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eVTOLs beware: why some of aviation’s biggest promises ended in failure 

For those passionate about the world of aviation and flight, it is an incredibly exciting time to be alive.  

The COVID-19 pandemic was a huge, unprecedented body blow to the aviation industry, but the future is looking remarkedly brighter than where it once was, despite Boeing’s current problems over safety. 

Only last month India’s biggest budget airline, IndiGo, announced an order for up to 100 Airbus A350s, representing the carrier’s first leap into the long-haul market and a sure sign that the industry is expanding.  

And the United Kingdom’s largest airport, London-Heathrow (LHR) announced that the first financial quarter in 2024 was its busiest start to the year on record and the outlook for the entire year is very much the same.  

What’s more, the aviation sector is on the cusp of new, innovative, and revolutionary concepts that have the potential to reshape the entire way populations travel. 

Among the most significant are hydrogen powered aircraft, electric regional planes, electric vertical takeoff and landing (eVTOL) aircraft and supersonic commercial flights.  

However, by far it is the subject and discussion around eVTOL aircraft that is causing the biggest stir with increasing numbers of newspaper column inches dedicated to the advancement of the humble ‘Flying Taxi’. 

Why is everyone talking about eVTOLs? 

Archer Aviation

The evolution of eVTOL aircraft taps into the part of the brain that has long dreamt of a futuristic world where everyone is flying around in pods parked on their driveway.  

It’s a concept that consumers have been fed for decades in Hollywood movies and science fiction novels, so it is perhaps no surprise that the anticipation surrounding the introduction of eVTOLs is building.  

The eVTOL developers are playing their part too with an incredibly efficient publicity machine that ensures every twist and turn of the aircraft’s development is shared with the world.  

And the sums of money involved in developing the aircraft and building the infrastructure to support the eVTOL network are staggering.  

Only on April 25, 2024, one of the leading eVTOL innovators Archer Aviation announced that it had signed a multi-hundred-million-dollar agreement with Abu Dhabi. 

Designed to accelerate Archer’s planned commercial air taxi operations in the United Arab Emirates (UAE), the framework agreement includes in-country manufacturing, operations, and training across the region with operations set to commence in 2025.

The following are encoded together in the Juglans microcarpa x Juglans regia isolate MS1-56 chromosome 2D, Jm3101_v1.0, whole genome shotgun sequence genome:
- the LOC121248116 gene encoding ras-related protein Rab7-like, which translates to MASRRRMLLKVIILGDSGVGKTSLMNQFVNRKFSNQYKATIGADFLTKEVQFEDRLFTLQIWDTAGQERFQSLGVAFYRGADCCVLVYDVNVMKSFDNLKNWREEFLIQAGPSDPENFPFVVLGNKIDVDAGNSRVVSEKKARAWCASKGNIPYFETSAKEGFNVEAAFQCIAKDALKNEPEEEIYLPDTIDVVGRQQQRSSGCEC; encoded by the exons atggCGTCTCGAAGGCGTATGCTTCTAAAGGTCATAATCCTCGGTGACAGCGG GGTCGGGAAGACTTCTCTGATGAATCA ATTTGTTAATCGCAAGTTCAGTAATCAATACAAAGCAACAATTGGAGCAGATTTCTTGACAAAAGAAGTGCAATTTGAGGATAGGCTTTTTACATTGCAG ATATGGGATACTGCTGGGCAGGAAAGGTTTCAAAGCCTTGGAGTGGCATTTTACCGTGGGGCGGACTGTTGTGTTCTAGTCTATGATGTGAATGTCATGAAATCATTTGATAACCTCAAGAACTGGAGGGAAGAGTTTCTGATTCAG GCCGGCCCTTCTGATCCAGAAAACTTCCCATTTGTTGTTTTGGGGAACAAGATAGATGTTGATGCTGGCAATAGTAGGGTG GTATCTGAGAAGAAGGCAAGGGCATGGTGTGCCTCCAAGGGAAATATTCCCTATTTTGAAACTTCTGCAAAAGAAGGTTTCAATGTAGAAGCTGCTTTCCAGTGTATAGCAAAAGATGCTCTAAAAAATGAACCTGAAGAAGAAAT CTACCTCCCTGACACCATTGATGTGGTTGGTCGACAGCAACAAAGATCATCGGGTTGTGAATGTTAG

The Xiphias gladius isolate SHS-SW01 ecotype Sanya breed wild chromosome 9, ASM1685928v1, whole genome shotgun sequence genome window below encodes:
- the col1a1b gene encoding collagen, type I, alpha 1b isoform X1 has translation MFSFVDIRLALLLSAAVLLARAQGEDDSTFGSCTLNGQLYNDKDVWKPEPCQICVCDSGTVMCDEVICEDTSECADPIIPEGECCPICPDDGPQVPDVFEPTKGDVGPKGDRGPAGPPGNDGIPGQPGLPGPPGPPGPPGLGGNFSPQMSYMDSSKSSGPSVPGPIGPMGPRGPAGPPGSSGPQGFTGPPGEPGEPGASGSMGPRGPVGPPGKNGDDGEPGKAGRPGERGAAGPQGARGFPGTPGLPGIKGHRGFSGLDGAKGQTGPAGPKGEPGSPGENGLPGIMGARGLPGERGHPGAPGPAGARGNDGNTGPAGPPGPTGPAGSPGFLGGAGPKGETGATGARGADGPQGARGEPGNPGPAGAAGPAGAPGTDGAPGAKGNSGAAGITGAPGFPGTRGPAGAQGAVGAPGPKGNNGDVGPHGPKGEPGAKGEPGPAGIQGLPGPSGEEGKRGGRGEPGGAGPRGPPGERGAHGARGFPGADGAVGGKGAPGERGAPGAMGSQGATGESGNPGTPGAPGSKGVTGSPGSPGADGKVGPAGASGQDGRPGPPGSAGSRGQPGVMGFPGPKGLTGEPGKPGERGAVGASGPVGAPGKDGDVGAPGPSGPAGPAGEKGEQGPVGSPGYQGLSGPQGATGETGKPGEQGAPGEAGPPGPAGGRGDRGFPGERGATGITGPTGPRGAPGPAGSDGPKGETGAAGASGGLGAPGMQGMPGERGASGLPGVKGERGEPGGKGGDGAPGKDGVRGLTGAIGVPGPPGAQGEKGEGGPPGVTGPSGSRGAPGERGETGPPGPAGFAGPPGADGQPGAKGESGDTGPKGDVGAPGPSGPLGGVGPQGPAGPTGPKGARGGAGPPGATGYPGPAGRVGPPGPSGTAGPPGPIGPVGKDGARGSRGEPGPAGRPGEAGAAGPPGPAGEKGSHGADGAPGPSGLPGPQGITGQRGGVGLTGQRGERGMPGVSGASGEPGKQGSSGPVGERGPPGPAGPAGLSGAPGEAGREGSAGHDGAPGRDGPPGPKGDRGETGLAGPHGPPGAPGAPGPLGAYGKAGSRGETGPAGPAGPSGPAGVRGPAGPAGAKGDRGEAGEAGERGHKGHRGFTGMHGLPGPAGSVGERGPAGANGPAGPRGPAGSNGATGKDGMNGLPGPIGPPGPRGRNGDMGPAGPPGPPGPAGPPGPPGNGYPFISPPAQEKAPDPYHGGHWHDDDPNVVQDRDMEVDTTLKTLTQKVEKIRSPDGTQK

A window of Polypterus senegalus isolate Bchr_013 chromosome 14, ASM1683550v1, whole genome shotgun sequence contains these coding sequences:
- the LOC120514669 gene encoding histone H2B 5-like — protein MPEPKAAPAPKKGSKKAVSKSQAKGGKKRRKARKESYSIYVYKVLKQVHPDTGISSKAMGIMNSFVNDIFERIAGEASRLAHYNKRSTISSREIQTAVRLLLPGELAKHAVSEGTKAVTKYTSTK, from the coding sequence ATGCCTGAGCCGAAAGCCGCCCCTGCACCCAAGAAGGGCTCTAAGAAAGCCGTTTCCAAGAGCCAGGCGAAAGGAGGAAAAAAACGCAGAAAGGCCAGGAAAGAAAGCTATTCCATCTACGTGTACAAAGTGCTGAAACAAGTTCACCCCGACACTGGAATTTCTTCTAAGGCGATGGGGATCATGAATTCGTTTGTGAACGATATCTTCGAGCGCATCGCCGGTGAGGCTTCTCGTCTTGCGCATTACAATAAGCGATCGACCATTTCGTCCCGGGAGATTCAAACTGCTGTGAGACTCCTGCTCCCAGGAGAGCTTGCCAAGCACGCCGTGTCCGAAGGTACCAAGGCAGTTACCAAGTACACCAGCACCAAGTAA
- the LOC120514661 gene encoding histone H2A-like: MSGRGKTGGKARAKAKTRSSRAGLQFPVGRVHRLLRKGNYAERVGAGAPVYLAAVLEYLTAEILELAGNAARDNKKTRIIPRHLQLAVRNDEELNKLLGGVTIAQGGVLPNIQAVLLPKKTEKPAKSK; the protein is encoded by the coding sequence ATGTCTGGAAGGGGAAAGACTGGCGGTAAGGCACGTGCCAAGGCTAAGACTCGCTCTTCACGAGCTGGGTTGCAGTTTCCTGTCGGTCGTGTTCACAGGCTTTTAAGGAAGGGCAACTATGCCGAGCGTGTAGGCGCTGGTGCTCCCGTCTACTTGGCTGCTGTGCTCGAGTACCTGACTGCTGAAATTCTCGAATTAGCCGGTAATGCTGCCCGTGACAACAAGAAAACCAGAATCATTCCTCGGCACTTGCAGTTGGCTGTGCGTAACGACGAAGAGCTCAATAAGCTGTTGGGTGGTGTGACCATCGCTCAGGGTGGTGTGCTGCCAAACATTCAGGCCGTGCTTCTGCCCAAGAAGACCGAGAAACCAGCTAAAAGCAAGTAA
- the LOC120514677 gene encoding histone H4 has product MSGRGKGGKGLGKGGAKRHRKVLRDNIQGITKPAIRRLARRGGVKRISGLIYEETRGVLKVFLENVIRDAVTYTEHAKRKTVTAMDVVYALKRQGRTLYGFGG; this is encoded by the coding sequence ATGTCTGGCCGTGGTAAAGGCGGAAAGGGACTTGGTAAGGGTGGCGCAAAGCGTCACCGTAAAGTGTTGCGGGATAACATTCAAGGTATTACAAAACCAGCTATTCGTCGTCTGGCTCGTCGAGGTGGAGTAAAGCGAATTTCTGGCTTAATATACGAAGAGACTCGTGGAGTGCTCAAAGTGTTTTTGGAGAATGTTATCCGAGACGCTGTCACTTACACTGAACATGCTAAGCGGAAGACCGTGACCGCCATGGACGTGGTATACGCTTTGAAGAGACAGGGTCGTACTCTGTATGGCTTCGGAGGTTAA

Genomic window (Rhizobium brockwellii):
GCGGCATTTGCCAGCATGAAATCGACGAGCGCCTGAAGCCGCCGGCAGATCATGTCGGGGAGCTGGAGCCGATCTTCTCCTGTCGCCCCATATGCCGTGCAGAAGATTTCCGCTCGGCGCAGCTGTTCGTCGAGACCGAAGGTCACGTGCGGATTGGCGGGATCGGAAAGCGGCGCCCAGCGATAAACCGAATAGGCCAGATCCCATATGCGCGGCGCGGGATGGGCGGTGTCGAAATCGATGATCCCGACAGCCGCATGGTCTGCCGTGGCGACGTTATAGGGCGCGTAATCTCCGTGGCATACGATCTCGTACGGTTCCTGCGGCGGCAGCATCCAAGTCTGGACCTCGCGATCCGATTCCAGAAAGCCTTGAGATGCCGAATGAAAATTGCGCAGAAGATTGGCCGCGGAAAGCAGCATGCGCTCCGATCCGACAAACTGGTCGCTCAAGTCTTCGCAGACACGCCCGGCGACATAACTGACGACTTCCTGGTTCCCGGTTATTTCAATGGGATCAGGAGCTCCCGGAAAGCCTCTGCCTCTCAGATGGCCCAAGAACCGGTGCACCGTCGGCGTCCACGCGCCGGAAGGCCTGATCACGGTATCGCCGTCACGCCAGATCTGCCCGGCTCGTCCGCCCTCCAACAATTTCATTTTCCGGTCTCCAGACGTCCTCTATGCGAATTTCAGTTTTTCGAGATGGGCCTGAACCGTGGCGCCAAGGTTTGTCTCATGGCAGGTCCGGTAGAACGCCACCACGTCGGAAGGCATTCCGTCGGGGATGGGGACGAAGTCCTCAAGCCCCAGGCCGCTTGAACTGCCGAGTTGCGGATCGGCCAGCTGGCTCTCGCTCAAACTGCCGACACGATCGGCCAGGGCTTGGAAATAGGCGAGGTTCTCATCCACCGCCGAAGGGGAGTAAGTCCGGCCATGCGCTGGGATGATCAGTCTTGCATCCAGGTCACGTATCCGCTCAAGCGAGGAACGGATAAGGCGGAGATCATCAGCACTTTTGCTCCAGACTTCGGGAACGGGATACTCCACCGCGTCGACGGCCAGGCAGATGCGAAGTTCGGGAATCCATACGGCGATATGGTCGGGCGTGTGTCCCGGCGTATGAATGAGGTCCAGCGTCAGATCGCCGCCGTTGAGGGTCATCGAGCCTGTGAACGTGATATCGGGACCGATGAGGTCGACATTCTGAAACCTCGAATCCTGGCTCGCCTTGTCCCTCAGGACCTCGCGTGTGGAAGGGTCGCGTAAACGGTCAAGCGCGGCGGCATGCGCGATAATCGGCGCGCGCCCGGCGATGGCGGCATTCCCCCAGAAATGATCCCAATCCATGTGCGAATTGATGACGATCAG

Are eVTOLs for me?

Airbus

What is alarming about the rapid development of eVTOLs is there are still so many hoops to jump through before they can begin carrying passengers.  

Public acceptance is an issue that will become more prevalent as awareness increases and counteracting the idea that eVTOLs are only for the very wealthy will be a tricky obstacle to overcome. 

However, there are also positive signs, such as the Chinese developer EHang becoming the first company in the world to obtain type certification for its flying taxi. 

But as aviation history has taught us, when all the problems are overcome that will still not be enough to ensure the survival of the eVTOL industry.  

Here are just some examples of incredible ideas and concepts that were brought to life but never fully realized their potential. 

Airbus A380 

Emirates

In February 2019, following the news that Emirates was reducing its order for the Airbus A380 the planemaker announced production of its superjumbo would end in 2021.  

It was an astonishing turn of events for an aircraft that promised so much but, in the end, failed to deliver. 

When the project to build the A380 was announced there were critics that said that an aircraft of its size was not viable, but few would have predicted the end would come so soon after its launch.  

The Airbus A380 is undoubtably a magnificent aircraft and it is great to see so many airlines increasing its use. But it acts as a perfect example for the eVTOL industry that a vision does not always translate into reality and sometimes critics are proved right. 

Concorde 

British Airways

It is difficult to comprehend the levels of excitement that surrounded the launch of Concorde or how ahead of its time the aircraft was when it carried its first paying customers in 1969.